If you missed CCSC’s latest gathering at the Satow Room (and who can blame you), let Monday maven Nadra Rahman catch you up on the latest resolutions, appointments, and comparisons to totalitarian regimes.
Last night’s CCSC meeting focused more on collecting ideas than taking action, but the pause was necessary.
If you missed them, fall elections just ended—and with them, the Columbia Elections Board (CEB). Chair Charlie Kang (CC ‘19) stepped down after the latest cycle of elections ended, and as the only remaining member of CEB, his departure spelled the end of the current elections system. But where one door closes, another opens: last night, President Nathan Rosin asked members of CCSC to discuss what they wanted in a new elections committee—from membership to the adjudication process—as the discussion would inform the shape of the new process.
The bulk of the discussion centered on the membership of the new committee. Who could be unbiased enough to run elections? VP Policy Nicole Allicock offered some thoughts from the Policy Committee, suggesting that seniors from other student councils could oversee CCSC elections (and vice versa), minimizing the risk that CEB members would have intimately worked with candidates (while also allowing for an experienced membership). VP Campus Life Alex Cedar offered an addendum, advocating for a dual structure: one committee made up of unaffiliated appointed members (the previous set-up for CEB) and another a judicial board populated by seniors from different student councils. Others wondered why advisors and administrators, arguably more impartial than anyone else, were not more involved in the elections process.
Interwoven in the debate were concerns about the sustainability of a future CEB. Several pointed out that CEB members receive nasty emails, have to navigate complicated rules, and are targeted in the media and other channels. Allicock called it an “onerous” job, 2018 Rep Matt Neky claimed there was a “culture of harassment around elections,” and 2020 Rep Grant Pace suggested that CEB members were unable to feel relaxed in settings ranging from class to Bacchanal, for fear of encounters with candidates-past. Pre-Professional Rep Rafael Ortiz said that one previous member of CEB still had nightmares relating to the job. And beyond that, CEB is simply uncool. Who would want to do the job?
2020 President Sid Singh’s proposed making the membership of the new elections committee anonymous, reducing the number of personal attacks. Allicock expressed doubt that this would cut down on the volume of emails sent to the CEB address, and VP Finance Adam Resheff, among others, felt that transparency is necessary if the body is to make important decisions. Still, several members expressed interest in anonymity. Concurrently, members discussed the need to make CEB appealing by increasing its prestige and/or providing institutional support to the position so that (a) people would want to join, and (b) members would not have to bear the burden of overseeing elections alone. (Pace was doubtful, saying, “I think it’s weird we’re trying to repackage CEB to make it more marketable,” adding, “It’s not gonna happen.”) Alumni Affairs Rep Maria Martinez asked if the chair position could be paid (unlikely).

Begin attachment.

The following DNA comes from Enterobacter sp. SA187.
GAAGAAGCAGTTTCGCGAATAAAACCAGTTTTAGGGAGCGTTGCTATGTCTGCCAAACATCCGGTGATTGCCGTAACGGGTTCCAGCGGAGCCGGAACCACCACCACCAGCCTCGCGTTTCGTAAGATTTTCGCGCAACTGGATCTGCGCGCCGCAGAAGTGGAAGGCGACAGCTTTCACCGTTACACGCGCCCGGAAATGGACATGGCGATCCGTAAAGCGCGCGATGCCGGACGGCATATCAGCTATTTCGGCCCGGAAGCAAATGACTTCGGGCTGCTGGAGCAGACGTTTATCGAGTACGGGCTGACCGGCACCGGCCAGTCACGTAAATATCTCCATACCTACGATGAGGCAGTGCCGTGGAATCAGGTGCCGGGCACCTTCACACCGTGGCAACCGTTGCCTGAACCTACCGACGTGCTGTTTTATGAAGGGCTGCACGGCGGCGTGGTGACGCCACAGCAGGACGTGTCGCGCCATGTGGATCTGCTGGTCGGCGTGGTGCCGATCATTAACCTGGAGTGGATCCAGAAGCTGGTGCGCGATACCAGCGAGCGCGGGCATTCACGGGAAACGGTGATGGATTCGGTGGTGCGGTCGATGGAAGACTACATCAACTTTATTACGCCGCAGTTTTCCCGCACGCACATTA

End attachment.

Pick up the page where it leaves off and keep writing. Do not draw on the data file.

The discussion then moved over to rules and adjudication, a topic which invigorated Resheff. He, along with 2018 VP Emily Lavine lamented the current state of elections, in which candidates strategically use vote deductions to win—poring over small, subjective infractions that result in big deductions for their opponents. Regarding adjudication, Resheff compared CEB to “Russia or any other totalitarian state,” claiming that decisions made in these situations are “just as arbitrary.” He ended his diatribe by declaring “CEB has run amok” and making a comparison to Miranda v. Arizona. It was clear that many felt that changing or removing some elections rules would remove some of the subjectivity in adjudication, mitigate the issue of bias, and make the task of CEB easier.
Generally, members agreed that publicizing elections had to be a major focus for CEB and CCSC going forward, from sharing debate videos on CCSC’s Facebook page to making the link to vote easily accessible. 2019 Rep Sofia Petros opined that making elections information open and accessible to everyone would indicate CCSC cared about the integrity of the elections, thus improving the discourse and potentially alleviating the problem of harassment.
Further deliberations will occur over the next few weeks, and the final proposal will be enshrined in the Constitution.
Two uncontested appointments were made last night. The first was to the University Event Management Scheduling Committee, a body that decides whether student group pre-calendering requests are valid. This year, a representative from CCSC will join administrators and a GSSC representative in forming the body. While VP Campus Life Alex Cedar would have been the de facto appointment, he withdrew his candidacy after USenator Omar Khan put himself forward for the role.
The second appointment was an alternate to the University Life Events Council, a newly-launched group that will coordinate events open to all schools of the university. The current representative is Cedar and International Students Rep Sim Mander offered himself as the alternate.
Image via Creative Commons